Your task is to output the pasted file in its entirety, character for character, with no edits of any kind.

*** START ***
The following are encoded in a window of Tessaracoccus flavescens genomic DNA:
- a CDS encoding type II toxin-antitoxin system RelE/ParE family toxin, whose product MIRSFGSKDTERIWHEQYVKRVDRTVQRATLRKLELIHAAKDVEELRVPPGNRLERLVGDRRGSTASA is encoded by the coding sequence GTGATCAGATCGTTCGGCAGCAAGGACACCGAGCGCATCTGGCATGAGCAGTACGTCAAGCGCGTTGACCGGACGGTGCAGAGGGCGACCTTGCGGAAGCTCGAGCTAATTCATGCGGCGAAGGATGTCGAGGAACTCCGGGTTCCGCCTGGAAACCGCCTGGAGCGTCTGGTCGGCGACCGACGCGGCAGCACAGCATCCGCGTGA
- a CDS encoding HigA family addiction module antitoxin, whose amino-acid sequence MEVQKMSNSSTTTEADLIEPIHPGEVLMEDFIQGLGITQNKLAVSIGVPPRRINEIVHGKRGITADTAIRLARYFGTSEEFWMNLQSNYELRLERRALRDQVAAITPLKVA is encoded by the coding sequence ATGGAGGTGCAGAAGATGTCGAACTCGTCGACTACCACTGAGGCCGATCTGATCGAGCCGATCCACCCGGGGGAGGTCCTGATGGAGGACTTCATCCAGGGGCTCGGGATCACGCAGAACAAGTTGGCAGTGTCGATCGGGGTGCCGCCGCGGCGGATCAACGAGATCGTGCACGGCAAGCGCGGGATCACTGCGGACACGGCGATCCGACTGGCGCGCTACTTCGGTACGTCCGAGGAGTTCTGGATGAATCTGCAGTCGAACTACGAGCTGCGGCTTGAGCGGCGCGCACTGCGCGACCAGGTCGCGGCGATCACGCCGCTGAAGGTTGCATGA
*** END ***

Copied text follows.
The following are encoded in a window of Tessaracoccus flavescens genomic DNA:
- a CDS encoding type II toxin-antitoxin system RelE/ParE family toxin, whose product MIRSFGSKDTERIWHEQYVKRVDRTVQRATLRKLELIHAAKDVEELRVPPGNRLERLVGDRRGSTASA is encoded by the coding sequence GTGATCAGATCGTTCGGCAGCAAGGACACCGAGCGCATCTGGCATGAGCAGTACGTCAAGCGCGTTGACCGGACGGTGCAGAGGGCGACCTTGCGGAAGCTCGAGCTAATTCATGCGGCGAAGGATGTCGAGGAACTCCGGGTTCCGCCTGGAAACCGCCTGGAGCGTCTGGTCGGCGACCGACGCGGCAGCACAGCATCCGCGTGA
- a CDS encoding HigA family addiction module antitoxin, whose amino-acid sequence MEVQKMSNSSTTTEADLIEPIHPGEVLMEDFIQGLGITQNKLAVSIGVPPRRINEIVHGKRGITADTAIRLARYFGTSEEFWMNLQSNYELRLERRALRDQVAAITPLKVA is encoded by the coding sequence ATGGAGGTGCAGAAGATGTCGAACTCGTCGACTACCACTGAGGCCGATCTGATCGAGCCGATCCACCCGGGGGAGGTCCTGATGGAGGACTTCATCCAGGGGCTCGGGATCACGCAGAACAAGTTGGCAGTGTCGATCGGGGTGCCGCCGCGGCGGATCAACGAGATCGTGCACGGCAAGCGCGGGATCACTGCGGACACGGCGATCCGACTGGCGCGCTACTTCGGTACGTCCGAGGAGTTCTGGATGAATCTGCAGTCGAACTACGAGCTGCGGCTTGAGCGGCGCGCACTGCGCGACCAGGTCGCGGCGATCACGCCGCTGAAGGTTGCATGA